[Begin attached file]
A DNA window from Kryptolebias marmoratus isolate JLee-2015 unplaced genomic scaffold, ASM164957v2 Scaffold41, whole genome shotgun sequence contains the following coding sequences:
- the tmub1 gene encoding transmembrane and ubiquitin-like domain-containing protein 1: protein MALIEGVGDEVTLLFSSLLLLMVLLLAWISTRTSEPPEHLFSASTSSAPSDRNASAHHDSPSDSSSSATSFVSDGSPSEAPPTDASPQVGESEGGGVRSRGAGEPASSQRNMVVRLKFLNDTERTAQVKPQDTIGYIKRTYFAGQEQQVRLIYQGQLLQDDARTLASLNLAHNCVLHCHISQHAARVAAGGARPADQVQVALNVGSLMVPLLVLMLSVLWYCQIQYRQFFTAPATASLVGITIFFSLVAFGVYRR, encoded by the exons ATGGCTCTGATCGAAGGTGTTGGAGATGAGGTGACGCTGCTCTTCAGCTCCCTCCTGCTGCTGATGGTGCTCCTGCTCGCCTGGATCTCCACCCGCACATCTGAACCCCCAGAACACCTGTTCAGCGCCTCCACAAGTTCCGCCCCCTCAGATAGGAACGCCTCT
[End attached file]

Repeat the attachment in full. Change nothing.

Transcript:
A DNA window from Kryptolebias marmoratus isolate JLee-2015 unplaced genomic scaffold, ASM164957v2 Scaffold41, whole genome shotgun sequence contains the following coding sequences:
- the tmub1 gene encoding transmembrane and ubiquitin-like domain-containing protein 1: protein MALIEGVGDEVTLLFSSLLLLMVLLLAWISTRTSEPPEHLFSASTSSAPSDRNASAHHDSPSDSSSSATSFVSDGSPSEAPPTDASPQVGESEGGGVRSRGAGEPASSQRNMVVRLKFLNDTERTAQVKPQDTIGYIKRTYFAGQEQQVRLIYQGQLLQDDARTLASLNLAHNCVLHCHISQHAARVAAGGARPADQVQVALNVGSLMVPLLVLMLSVLWYCQIQYRQFFTAPATASLVGITIFFSLVAFGVYRR, encoded by the exons ATGGCTCTGATCGAAGGTGTTGGAGATGAGGTGACGCTGCTCTTCAGCTCCCTCCTGCTGCTGATGGTGCTCCTGCTCGCCTGGATCTCCACCCGCACATCTGAACCCCCAGAACACCTGTTCAGCGCCTCCACAAGTTCCGCCCCCTCAGATAGGAACGCCTCT